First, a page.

New Orleans figures prominently in these stories. What do you love best about living there vis a vis your writing? What do you like least? From a very young age, I knew I lived in a special place. New Orleans has a mystique which continues to intrigue me. I grapple with the notion of being a provincial writer, though. I don’t want to rely too heavily on my city as the setting of everything I write, but it is always in my mind. Unless a story is set in suburbia, of which there are two in the book, I think of traditional New Orleans architecture. Even if I choose not to describe the setting, it is New Orleans. I’m a very sensitive person, especially visually. I love the aesthetic of this city; the beauty is comforting and inspiring.
However, there are distressing aspects of living in New Orleans. Crime is an ongoing concern. I find it creeping into my recent writing. With our vanishing wetlands and proximity to the Gulf of Mexico, we are geographically vulnerable. The devastating oil spill in the Gulf is exacerbating this and threatens to rob our city of much of its culture.
When did you start writing, and why? I learned how to write in the first grade. I was a secretive kid and kept a diary for a few years, then moved on to a notebook. Some painful childhood experiences led me to become more introverted and I discovered solace in making up stories. So, the fiction writing started about age nine or ten. When I was twelve, I wrote a novella about a romance in the fashion industry. I think my mother still has it, no doubt saving it as blackmail material. As a teenager, a good night for me was staying in and banging away on my Underwood typewriter. My friends would go out and later visit me in my room, raving about their experiences. I don’t think I really missed out on much; I enjoyed my private time writing.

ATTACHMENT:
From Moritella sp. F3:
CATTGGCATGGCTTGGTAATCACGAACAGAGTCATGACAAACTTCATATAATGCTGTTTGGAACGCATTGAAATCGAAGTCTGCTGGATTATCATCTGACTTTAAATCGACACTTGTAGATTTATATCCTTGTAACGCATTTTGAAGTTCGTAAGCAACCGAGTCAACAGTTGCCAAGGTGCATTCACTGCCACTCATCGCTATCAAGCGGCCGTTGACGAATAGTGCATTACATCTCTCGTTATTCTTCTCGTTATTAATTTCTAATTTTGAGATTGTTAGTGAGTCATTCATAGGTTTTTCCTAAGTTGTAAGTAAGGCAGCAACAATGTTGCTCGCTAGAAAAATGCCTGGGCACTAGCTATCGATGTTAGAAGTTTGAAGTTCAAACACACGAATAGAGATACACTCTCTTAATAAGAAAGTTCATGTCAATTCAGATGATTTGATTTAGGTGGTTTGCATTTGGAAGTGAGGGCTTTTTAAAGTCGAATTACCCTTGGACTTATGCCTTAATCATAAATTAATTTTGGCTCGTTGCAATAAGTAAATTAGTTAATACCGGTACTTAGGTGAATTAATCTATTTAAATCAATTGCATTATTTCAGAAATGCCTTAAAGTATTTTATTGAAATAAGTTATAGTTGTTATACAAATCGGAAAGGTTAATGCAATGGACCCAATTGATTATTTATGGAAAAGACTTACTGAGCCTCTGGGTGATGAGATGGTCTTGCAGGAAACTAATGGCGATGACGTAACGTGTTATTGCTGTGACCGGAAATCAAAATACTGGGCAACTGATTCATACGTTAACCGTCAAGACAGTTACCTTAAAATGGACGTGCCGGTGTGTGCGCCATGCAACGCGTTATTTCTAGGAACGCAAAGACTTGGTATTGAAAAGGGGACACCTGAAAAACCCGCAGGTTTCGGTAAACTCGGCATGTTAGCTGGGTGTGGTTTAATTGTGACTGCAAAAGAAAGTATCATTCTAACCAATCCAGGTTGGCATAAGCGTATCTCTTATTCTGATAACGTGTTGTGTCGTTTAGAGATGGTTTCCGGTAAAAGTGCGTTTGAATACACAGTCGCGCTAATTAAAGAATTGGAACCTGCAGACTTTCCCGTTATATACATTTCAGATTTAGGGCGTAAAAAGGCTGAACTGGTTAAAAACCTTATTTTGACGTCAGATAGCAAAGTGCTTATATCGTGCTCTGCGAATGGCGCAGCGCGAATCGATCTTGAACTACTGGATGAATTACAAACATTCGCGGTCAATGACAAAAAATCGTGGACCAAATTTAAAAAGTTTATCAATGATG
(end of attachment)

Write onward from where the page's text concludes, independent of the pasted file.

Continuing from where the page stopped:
Is that you on the cover? Ha, you caught me. I shot that self-portrait two years ago. The plume in the hat reminded me of a quill, so I thought it would make a nice writing photograph. At the time, I had no idea it would be a book cover, least of all my own. [Kristin is an amazing photographer --> Check out some of her architectural B and Ws HERE].
Tell us about your publisher. I was really fortunate to be invited for publication. Working on the manuscript for Twenty Stories with Rank Stranger Press was certainly one of the most rewarding times in my life. The editing process was new and exciting.
What are you working on now? I’ve written several short stories in the past year. I’m working on a novella which I’d like to finish by the end of the summer, but that may be too optimistic a time frame. I’m still learning and hopefully improving. As long as I’m writing, I’m happy.
ABOUT THE AUTHOR: Kristin Fouquet writes and photographs from lovely New Orleans. Twenty Stories (Rank Stranger Press, 2009) is her first collection. More of her work may be found at her website Le Salon and updates at her blog Le Salon Annex.
ABOUT THE PRESS: Rank Stranger Press is an independent non-profit publisher operating out of Eastern North Carolina. Since 2001, it has brought forth over 20 books that include poetry chapbooks, longer poetry collections, novels, and short story collections. The editor/publisher is Charles Whitley. Submissions are by invitation only. Unsolicited manuscripts will be neither read, returned, nor acknowledged. The writers and poets published by RSP are from all across the United States. Currently, Rank Stranger Press is bringing out two books each year. Authors previously published include Jim Chandler, Tim Peeler, S. A. Griffin, Ron Androla, and Jennifer Bosveld.
Get your copy of TWENTY STORIES while they're hot. You'll be happy you indulged. Peace, Linda